For the last thirteen years, I’ve been obsessed with genealogy and family history. I am continually amazed at the number of synchronicities and strange coincidences I’ve experienced in my genealogical research and the extent to which these odd occurrences have caused me to rethink my view of reality and spirituality. Whether it’s a dream of a great, great aunt telling me which county recorder’s office to contact for her lost death certificate or a whim to check out eBay, and voila, my random search term brings up a family heirloom for sale, the synchronicities make it apparent that I have much to learn about my profound connectedness (on a cellular as well as spiritual level) to my family (living and deceased). The dead in my family seem to want to be remembered, not only for their accomplishments, but also for their misfortunes—a craving for a complete and honest picture of their lives, including the closeted skeletons as well as the gifts and talents they possessed. Several years ago, my stepmother passed away and sadly, but typically, our relationship was characterized by snark. In the thirty years that we interacted, I don’t think we ever discussed anything deeper than her latest quilting project or how much mayo I wanted on my tuna sandwich. Sometime after she died, my father gave me a box of old books that had belonged to her. My initial snarky thought was, “Bring on the Danielle Steel and Harlequin Romance.” You know what was in the box? A copy of Milton’s Paradise Lost, Dante’s Divine Comedy, several 1930s high school literature textbooks, a Thomas Hardy novel, a volume of Greek plays, and a collection of Steinbeck’s writing, among other cool books. At the very bottom of the box was a small paperback—a copy of POETRY, 1963 (the year of my birth). I felt remorse for the years of snide comments back and forth—the two of us could have chatted about Euripides or John Berryman instead of subtly insulting each other. She read POETRY and she had kept this particular volume—did she have a subscription or did she pick up this issue somewhere and keep it because there were particular poems in it that spoke to her, poems she read again and again? As usual, I had made assumptions, pre-judged for thirty long years without attempting to truly connect and talk deeply with her. Maybe if I had taken a risk and opened up about my passions, things would have turned out differently.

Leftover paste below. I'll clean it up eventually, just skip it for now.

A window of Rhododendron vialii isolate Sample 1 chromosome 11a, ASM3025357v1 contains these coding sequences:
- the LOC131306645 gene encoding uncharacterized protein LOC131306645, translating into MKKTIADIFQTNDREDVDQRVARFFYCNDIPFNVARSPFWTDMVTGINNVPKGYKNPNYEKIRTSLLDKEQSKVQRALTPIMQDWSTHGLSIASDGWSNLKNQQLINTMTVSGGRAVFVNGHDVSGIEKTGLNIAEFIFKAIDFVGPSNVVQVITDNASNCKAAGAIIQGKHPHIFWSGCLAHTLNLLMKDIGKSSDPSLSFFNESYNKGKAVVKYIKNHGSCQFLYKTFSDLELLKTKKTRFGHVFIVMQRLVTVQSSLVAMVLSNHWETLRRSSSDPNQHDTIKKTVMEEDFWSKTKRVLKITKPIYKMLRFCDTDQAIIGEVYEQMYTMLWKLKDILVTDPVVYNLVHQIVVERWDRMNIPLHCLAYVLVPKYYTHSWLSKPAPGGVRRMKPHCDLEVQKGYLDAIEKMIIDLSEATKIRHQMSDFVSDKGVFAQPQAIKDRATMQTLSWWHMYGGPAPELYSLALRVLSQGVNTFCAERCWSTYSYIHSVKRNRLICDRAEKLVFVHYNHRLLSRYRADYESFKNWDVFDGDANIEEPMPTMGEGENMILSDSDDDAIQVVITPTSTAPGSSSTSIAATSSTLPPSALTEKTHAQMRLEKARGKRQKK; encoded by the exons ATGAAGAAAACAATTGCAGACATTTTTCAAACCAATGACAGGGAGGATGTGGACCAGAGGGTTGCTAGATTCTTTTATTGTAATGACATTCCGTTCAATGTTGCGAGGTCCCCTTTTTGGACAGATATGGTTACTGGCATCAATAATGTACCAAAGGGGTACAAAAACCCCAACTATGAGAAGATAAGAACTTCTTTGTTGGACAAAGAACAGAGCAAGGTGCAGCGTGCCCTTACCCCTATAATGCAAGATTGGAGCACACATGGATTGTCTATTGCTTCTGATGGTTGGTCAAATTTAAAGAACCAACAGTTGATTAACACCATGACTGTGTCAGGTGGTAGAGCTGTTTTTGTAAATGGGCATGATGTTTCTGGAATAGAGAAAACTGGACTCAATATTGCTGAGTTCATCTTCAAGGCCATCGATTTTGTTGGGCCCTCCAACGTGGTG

Here are a few of the introductory pages in POETRY 1963:
An ad for new books—T.S. Eliot, E. E. Cummings, and Richard Wilbur (three poets whose work I really like).
The 9th annual POETRY Reading with these five poets: J.V. Cunningham, Stanley Kunitz, Robert Lowell, Karl Shapiro, and Richard Wilbur (hmmm, noticing that I haven’t seen any women poets mentioned yet…).
The Table of Contents: John Berryman (Nine Dream Songs–wow), Robert Duncan, Randall Jarrell, Robert Lowell, Theodore Roethke, Gary Snyder and ten other notable male poets. But, there are four women poets represented: Jean Garrigue, Carolyn Kizer, and Denise Levertov! And, a poetry translation by Elizabeth Bishop–wow!
A few weeks after bringing this box of books home, I dreamt of my deceased stepmother for the first time since her death. She was puttering around a garden and she glanced over at me, where I stood watching her. I think she smiled just a little bit and then she turned away, deadheading a rosebush.